participants which preclude their being afforded a removal hearing in
proceedings before the immigration court? 
Although one might argue that the benefit  of an expeditious nonimmigrant admission
without having to obtain a formally issued visa justifies giving up the right
to a removal hearing in the event the participant is found inadmissible or violates
the terms of his nonimmigrant stay,  the
participant's eligibility for more permanent immigration benefits continues to
exist.  Moreover, the waivers applicable
in that context implicate not only the participant's success in acquiring a new
status, but  the potential hardship to a
spouse or close family member who is a lawful resident or citizen of the United States.

For that matter, it is not
only beneficiaries of the Visa Waivers Program who may be adversely affected. In the absence of removal  proceedings that ultimately lead to judicial
review over any constitutional questions or questions of law arising in the
adjudication of waivers by USCIS and the AAO,  there is no opportunity to insure the  accuracy and integrity of the
adjudication.  Given DHS's general prosecutorial
discretion to determine whether to initiate such removal proceedings before
EOIR, there seems to be no way that an applicant might obtain review at any
level beyond the AAO, much less invoke subsection (D).   Does
this mean that DHS simply may refuse to issue a Notice To Appear once USCIS and
the AAO deny a waiver accompanying an application for adjustment of status,
thus foreclosing the path to appellate review and precluding federal court
review of a constitutionally or legally deficient waiver denial?

Likewise, Shabaj's
appeal  raises the question whether any
recourse exists to challenge a USCIS decision to deny him a waiver of
inadmissibility under 8 U.S.C. § 1182(i)(1) that is erroneous as a matter of
law, not withstanding the statutory preclusion n review of the denial.  How does the prohibition on review of waiver
decisions in subparagraph 2 of § 1182(i) square with congressional intent to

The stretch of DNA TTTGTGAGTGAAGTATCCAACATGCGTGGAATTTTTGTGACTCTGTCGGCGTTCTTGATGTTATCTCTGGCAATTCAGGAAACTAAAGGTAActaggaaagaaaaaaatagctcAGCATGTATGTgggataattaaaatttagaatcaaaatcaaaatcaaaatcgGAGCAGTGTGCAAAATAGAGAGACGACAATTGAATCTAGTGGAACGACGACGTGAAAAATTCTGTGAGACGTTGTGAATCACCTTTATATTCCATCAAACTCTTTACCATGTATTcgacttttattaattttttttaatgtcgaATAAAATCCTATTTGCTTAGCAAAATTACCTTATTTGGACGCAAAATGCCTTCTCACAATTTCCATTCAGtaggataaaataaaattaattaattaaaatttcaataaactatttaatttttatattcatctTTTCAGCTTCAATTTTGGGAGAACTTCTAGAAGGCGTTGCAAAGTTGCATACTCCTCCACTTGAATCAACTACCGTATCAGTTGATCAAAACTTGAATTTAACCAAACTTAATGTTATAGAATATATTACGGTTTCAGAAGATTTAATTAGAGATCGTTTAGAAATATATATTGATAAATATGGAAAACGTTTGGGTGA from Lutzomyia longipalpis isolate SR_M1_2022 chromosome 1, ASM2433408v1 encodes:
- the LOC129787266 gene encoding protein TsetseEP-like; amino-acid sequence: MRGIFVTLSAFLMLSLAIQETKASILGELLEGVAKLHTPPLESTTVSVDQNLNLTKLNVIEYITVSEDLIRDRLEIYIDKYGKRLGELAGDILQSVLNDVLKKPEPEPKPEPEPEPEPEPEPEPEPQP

provide general review authority over errors of law that is plainly articulated
in other parts of the Immigration and Nationality Act such as subsection (D)?  

The Second Circuit's comment
that "Although Shabaj is ineligible to reopen his removal proceedings and
file a petition for review because of his participation in the Visa Waiver
Program, see 8 U.S.C. § 1187(b), we
do not mean to preclude a petitioner who is otherwise eligible to reopen
proceedings from attempting to reopen those proceedings in order to raise legal
challenges to hardship rulings by the AAO" is surely of little comfort to
Shabaj.  And it also should raise
concerns about the credibility and workability of these intertwining
provisions, motivating examination of the rationale and practical realities
underlying our system of removal, access to benefits, and review. 


Lory D. Rosenberg is an award-winning attorney and owner of IDEAS Consultation & Coaching, LLC, a
unique immigration law consulting and mentoring practice providing
high-achieving immigration lawyers, leaders and businesses with comprehensive
analysis, strategy, expert opinion, and collaboration, so they can successfully
obtain visa approvals and lawful permanent residence, defend against removal,
and win appeals for their clients despite complex and challenging
circumstances.  Ms. Rosenberg is a
national speaker and former adjunct professor, who served from 1995-2002 as an
appellate immigration judge on the Board of Immigration Appeals. She is co-author
of the leading treatise, Immigration Law and Crimes, was a featured
columnist for Benders Immigration Bulletin (2002-2007, and has extensive
experience as a legal analyst, practitioner, writer, trainer, non-profit
director, litigator, policy advocate, and decision-maker involving immigration
law and policy. Her website is